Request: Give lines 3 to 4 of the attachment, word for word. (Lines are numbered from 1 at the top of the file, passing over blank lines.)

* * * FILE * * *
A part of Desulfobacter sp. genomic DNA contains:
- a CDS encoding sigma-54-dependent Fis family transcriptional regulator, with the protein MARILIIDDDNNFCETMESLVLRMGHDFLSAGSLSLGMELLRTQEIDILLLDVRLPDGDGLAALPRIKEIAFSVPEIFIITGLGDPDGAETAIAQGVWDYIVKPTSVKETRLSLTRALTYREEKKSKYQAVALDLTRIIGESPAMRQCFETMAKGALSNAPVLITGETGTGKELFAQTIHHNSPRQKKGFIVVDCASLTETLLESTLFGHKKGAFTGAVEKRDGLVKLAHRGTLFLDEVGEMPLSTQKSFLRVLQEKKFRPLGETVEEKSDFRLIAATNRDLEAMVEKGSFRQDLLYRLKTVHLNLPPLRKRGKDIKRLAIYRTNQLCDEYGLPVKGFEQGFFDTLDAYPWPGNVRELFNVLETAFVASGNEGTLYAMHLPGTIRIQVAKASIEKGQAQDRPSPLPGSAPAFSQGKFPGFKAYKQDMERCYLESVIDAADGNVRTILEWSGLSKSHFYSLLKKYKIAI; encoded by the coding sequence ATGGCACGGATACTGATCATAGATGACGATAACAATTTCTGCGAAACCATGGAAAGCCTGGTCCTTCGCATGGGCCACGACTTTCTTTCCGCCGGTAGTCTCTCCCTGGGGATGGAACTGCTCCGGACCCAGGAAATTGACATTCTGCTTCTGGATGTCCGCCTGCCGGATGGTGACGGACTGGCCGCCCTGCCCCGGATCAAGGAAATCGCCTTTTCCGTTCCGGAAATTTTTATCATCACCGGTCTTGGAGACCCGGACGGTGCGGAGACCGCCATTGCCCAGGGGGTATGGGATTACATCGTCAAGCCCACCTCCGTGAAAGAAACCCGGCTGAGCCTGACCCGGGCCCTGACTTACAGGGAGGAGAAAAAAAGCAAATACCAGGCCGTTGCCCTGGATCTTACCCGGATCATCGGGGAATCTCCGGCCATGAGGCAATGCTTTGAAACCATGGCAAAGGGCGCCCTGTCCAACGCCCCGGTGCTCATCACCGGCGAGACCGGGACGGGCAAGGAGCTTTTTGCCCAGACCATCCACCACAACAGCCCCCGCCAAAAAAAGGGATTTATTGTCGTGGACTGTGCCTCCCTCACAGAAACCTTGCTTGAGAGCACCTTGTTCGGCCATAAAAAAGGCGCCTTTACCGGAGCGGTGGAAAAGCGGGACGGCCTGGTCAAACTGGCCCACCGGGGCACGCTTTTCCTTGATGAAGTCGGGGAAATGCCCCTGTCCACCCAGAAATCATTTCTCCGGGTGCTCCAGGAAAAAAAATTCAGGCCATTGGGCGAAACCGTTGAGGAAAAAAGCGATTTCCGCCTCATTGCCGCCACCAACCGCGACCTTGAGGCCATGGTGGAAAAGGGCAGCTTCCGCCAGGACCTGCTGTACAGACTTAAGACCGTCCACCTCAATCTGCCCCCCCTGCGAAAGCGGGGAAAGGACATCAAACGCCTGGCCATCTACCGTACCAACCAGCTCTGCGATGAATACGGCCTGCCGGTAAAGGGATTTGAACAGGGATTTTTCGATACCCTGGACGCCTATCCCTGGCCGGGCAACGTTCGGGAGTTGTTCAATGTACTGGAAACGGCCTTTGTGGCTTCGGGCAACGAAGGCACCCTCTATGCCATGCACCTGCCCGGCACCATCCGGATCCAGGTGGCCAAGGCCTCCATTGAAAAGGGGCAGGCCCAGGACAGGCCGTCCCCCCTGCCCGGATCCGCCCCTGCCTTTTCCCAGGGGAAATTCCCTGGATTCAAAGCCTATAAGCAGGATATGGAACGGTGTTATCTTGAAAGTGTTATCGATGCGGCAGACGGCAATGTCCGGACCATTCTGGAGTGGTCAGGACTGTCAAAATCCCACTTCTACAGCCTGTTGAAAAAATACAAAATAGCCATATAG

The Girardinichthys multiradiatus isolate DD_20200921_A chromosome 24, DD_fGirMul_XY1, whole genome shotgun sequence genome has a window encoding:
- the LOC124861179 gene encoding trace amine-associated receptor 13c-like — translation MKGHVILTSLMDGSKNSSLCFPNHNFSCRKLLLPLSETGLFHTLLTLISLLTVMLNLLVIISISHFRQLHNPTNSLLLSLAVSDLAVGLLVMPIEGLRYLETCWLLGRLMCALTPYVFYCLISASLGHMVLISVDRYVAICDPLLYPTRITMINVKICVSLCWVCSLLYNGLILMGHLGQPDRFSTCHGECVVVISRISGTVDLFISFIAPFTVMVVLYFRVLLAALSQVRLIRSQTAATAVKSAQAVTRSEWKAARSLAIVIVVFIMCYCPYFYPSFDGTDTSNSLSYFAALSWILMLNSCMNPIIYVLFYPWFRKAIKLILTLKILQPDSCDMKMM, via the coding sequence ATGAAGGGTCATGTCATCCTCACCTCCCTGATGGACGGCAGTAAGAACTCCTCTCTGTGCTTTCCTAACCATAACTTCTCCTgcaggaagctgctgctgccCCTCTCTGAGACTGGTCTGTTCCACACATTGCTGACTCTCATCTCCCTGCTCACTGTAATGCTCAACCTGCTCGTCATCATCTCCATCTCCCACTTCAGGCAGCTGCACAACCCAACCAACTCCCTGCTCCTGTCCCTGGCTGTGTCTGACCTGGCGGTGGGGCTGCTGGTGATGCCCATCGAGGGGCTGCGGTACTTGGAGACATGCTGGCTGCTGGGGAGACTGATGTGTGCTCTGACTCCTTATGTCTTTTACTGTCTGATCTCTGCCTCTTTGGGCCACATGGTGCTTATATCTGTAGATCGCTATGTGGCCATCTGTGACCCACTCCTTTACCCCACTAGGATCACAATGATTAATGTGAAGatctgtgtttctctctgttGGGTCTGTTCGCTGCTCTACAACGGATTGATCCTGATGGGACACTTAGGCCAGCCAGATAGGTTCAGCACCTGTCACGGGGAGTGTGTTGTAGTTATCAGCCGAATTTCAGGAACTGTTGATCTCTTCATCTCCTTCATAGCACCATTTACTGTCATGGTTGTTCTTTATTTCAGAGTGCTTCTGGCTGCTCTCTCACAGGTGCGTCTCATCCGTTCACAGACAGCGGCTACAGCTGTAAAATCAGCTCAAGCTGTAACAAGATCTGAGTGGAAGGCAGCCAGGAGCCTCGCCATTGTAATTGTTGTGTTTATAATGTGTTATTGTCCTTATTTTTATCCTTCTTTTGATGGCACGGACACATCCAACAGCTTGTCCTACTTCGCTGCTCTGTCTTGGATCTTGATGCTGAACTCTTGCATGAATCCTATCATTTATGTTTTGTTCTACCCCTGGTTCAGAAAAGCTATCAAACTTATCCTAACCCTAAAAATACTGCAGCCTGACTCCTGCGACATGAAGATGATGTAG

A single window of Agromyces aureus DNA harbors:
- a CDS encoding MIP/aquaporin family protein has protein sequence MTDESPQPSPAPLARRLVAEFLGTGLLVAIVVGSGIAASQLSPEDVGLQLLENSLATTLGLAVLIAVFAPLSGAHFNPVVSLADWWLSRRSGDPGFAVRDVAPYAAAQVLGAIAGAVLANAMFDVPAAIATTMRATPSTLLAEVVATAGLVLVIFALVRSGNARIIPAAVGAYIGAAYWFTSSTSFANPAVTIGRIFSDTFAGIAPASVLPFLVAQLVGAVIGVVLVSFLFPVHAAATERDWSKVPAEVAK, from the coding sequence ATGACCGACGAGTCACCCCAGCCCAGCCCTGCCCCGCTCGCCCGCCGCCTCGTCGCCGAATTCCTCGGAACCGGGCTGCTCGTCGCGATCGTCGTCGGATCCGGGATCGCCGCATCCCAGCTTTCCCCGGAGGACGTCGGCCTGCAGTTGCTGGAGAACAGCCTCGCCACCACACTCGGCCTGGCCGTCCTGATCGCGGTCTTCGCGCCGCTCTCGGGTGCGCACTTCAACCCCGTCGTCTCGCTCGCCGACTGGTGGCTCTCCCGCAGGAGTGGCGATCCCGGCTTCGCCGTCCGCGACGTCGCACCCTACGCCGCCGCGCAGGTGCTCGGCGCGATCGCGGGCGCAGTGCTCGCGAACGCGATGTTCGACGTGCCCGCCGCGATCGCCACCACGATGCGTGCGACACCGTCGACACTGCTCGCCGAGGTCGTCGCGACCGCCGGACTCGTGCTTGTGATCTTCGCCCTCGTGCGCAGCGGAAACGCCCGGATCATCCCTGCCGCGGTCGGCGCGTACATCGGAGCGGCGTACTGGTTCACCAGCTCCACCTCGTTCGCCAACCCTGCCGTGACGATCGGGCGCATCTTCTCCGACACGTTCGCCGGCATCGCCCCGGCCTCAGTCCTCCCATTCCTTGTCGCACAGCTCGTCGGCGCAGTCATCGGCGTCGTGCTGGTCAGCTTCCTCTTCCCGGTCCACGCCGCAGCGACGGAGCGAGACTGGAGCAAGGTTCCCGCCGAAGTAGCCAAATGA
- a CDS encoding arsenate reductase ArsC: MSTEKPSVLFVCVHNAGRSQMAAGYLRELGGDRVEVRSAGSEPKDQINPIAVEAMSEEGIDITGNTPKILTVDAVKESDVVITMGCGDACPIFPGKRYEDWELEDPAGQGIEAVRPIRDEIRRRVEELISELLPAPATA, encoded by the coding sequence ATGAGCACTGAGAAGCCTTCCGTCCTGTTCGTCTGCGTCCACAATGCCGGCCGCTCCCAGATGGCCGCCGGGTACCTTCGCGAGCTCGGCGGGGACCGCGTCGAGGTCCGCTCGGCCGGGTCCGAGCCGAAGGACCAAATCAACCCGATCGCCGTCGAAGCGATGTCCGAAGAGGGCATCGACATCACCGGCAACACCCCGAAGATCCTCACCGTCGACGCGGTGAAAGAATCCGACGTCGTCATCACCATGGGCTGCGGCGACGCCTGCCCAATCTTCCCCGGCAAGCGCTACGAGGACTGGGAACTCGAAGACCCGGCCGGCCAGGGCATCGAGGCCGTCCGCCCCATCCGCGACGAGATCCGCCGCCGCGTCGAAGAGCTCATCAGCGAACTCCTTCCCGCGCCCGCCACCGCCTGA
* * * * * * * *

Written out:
The Girardinichthys multiradiatus isolate DD_20200921_A chromosome 24, DD_fGirMul_XY1, whole genome shotgun sequence genome has a window encoding:
- the LOC124861179 gene encoding trace amine-associated receptor 13c-like — translation MKGHVILTSLMDGSKNSSLCFPNHNFSCRKLLLPLSETGLFHTLLTLISLLTVMLNLLVIISISHFRQLHNPTNSLLLSLAVSDLAVGLLVMPIEGLRYLETCWLLGRLMCALTPYVFYCLISASLGHMVLISVDRYVAICDPLLYPTRITMINVKICVSLCWVCSLLYNGLILMGHLGQPDRFSTCHGECVVVISRISGTVDLFISFIAPFTVMVVLYFRVLLAALSQVRLIRSQTAATAVKSAQAVTRSEWKAARSLAIVIVVFIMCYCPYFYPSFDGTDTSNSLSYFAALSWILMLNSCMNPIIYVLFYPWFRKAIKLILTLKILQPDSCDMKMM, via the coding sequence ATGAAGGGTCATGTCATCCTCACCTCCCTGATGGACGGCAGTAAGAACTCCTCTCTGTGCTTTCCTAACCATAACTTCTCCTgcaggaagctgctgctgccCCTCTCTGAGACTGGTCTGTTCCACACATTGCTGACTCTCATCTCCCTGCTCACTGTAATGCTCAACCTGCTCGTCATCATCTCCATCTCCCACTTCAGGCAGCTGCACAACCCAACCAACTCCCTGCTCCTGTCCCTGGCTGTGTCTGACCTGGCGGTGGGGCTGCTGGTGATGCCCATCGAGGGGCTGCGGTACTTGGAGACATGCTGGCTGCTGGGGAGACTGATGTGTGCTCTGACTCCTTATGTCTTTTACTGTCTGATCTCTGCCTCTTTGGGCCACATGGTGCTTATATCTGTAGATCGCTATGTGGCCATCTGTGACCCACTCCTTTACCCCACTAGGATCACAATGATTAATGTGAAGatctgtgtttctctctgttGGGTCTGTTCGCTGCTCTACAACGGATTGATCCTGATGGGACACTTAGGCCAGCCAGATAGGTTCAGCACCTGTCACGGGGAGTGTGTTGTAGTTATCAGCCGAATTTCAGGAACTGTTGATCTCTTCATCTCCTTCATAGCACCATTTACTGTCATGGTTGTTCTTTATTTCAGAGTGCTTCTGGCTGCTCTCTCACAGGTGCGTCTCATCCGTTCACAGACAGCGGCTACAGCTGTAAAATCAGCTCAAGCTGTAACAAGATCTGAGTGGAAGGCAGCCAGGAGCCTCGCCATTGTAATTGTTGTGTTTATAATGTGTTATTGTCCTTATTTTTATCCTTCTTTTGATGGCACGGACACATCCAACAGCTTGTCCTACTTCGCTGCTCTGTCTTGGATCTTGATGCTGAACTCTTGCATGAATCCTATCATTTATGTTTTGTTCTACCCCTGGTTCAGAAAAGCTATCAAACTTATCCTAACCCTAAAAATACTGCAGCCTGACTCCTGCGACATGAAGATGATGTAG